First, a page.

By Denise Turney
You probably started noticing it when you were in pre-school or kindergarten. Some people consistently outperform others, and this, without intending to. It just seems to happen. In fact, sometimes no amount of training appears able to help some people succeed.
Education or knowing how to do certain tasks plays a role. Repetition or doing a job until the subconscious mind takes over, making the work seem natural (as if you’d been doing the work all your life) also plays a role.
However, nothing may cause a person to succeed more than self-confidence. Martin Luther is quoted as saying that, “Faith is a living, daring confidence in God’s grace, so sure and certain that a man could stake his life on it a thousand times.”
It takes self-confidence to think you can reach a goal. It takes self-confidence to try a new endeavor, apply for a job, go out on a date, make a new friend, write and publish a novel, etc. The list of things it takes self-confidence to pull off may be endless.
If you’ve struggled with self-confidence since you were a kid, consider setting a small, short-term goal for yourself. Write down resources (i.e. computer, transportation) necessary to achieve the goal. Also, write down the specific steps (i.e. filling out a job application, creating a sample CD, writing the outline for a research paper) you’re going to take to achieve the goal.
As you achieve more goals, you’re self-confidence will build. Trainers use this approach to build a boxer’s confidence, pairing new boxers with opponents they know the boxer can defeat. Before long, a boxer can build enough confidence to step inside the ring with a heavyweight.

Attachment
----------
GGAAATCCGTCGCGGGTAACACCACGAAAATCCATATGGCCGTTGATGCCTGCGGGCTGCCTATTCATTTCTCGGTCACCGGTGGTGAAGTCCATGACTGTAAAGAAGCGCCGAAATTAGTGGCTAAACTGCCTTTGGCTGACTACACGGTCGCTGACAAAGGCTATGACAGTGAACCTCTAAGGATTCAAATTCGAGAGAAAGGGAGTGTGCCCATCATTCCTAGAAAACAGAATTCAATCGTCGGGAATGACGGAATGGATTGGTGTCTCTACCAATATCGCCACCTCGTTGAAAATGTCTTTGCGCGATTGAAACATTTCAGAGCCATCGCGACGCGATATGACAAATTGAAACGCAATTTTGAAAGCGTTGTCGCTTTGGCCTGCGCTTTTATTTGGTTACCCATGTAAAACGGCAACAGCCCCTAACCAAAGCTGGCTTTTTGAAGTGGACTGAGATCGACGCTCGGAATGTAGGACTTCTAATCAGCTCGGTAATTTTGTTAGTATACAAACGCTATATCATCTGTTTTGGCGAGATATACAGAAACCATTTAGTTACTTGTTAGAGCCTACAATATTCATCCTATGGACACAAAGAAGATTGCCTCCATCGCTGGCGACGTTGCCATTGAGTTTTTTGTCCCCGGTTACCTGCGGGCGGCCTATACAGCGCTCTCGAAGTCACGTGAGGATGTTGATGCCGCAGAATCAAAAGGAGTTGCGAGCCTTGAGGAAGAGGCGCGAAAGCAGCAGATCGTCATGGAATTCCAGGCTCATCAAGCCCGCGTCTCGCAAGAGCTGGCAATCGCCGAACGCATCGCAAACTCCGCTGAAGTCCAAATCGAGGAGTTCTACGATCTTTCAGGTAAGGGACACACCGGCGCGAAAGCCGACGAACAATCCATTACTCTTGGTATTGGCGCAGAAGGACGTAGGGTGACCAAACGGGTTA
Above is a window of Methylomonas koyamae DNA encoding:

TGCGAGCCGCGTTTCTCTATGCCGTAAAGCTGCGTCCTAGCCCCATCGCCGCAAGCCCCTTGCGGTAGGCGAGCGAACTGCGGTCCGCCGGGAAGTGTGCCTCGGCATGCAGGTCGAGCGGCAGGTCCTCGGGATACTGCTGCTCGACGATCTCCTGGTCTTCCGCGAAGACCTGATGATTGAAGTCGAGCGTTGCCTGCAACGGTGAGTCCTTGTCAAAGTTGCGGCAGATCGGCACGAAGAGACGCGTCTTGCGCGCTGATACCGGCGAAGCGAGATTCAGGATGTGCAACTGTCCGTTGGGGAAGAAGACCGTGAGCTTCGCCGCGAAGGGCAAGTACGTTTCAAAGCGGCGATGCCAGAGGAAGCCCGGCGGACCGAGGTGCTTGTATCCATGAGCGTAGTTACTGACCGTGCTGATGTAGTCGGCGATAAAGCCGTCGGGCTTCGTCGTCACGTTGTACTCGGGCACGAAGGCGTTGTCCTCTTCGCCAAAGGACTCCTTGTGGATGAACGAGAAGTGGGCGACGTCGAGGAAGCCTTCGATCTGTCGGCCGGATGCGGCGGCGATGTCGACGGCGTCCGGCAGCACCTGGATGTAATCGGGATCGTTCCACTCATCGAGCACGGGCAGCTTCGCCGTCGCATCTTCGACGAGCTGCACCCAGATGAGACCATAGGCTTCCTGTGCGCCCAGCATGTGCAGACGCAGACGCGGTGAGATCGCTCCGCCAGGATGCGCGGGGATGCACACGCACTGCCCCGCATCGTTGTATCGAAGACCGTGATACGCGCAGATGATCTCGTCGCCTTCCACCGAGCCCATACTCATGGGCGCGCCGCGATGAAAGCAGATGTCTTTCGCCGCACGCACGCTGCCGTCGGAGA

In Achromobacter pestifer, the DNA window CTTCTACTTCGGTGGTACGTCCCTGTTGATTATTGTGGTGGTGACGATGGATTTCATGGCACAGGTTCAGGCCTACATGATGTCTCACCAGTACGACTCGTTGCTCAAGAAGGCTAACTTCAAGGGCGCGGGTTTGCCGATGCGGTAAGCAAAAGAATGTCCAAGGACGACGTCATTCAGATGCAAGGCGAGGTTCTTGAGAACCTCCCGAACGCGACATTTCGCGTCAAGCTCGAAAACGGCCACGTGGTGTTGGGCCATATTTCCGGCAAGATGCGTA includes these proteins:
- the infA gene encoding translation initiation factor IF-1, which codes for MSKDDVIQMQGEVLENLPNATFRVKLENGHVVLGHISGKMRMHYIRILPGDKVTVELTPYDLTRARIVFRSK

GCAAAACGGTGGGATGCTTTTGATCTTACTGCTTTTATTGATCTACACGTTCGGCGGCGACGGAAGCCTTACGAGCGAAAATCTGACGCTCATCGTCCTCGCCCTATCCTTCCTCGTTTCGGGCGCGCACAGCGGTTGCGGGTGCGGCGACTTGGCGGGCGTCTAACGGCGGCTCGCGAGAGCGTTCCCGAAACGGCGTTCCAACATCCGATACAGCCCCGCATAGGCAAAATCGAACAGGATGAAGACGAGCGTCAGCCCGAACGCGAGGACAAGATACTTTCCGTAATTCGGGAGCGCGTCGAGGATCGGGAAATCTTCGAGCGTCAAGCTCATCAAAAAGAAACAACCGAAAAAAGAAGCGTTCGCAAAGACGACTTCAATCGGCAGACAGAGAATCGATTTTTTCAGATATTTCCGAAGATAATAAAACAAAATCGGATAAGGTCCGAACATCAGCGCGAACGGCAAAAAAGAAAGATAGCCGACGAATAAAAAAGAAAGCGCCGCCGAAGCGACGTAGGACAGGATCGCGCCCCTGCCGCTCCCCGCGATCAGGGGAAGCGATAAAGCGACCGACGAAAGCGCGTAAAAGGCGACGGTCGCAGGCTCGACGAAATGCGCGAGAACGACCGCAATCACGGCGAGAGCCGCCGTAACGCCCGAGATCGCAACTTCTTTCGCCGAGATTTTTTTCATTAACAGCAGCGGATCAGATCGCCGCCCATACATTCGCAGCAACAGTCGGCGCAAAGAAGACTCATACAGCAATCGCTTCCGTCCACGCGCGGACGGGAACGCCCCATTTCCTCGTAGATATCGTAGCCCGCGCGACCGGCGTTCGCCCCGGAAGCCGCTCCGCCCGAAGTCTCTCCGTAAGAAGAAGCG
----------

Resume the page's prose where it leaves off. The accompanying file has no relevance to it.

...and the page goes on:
By setting and fulfilling small, then larger goals, your self-confidence could also increase. To tell if your confidence is gaining strength, think about how often you try something new, how often you introduce yourself to someone you never met before, how many new experiences you allow into your life each day or week.
The more self-confident you are, the more risks you’ll take and the more enriching experiences you’ll enjoy. Taking on wise risks and leaping into more rewarding experiences could also find you succeeding more, surpassing your biggest goals. As Eleanor Roosevelt shared, “You gain strength, courage, and confidence by every experience in which you really stop to look fear in the face. You are able to say to yourself, ‘I lived through this horror. I can take the next thing that comes along.'”
Thank you for reading my blog. To learn how Love Pour Over Me‘s Raymond Clarke builds his confidence (especially his confidence to accept and receive love), hop over to Amazon.com, B&N.com, Ebookit.com, or any other online or offline bookseller and get your copy of Love Pour Over Me today. And again I say – Thank You! Consider Love.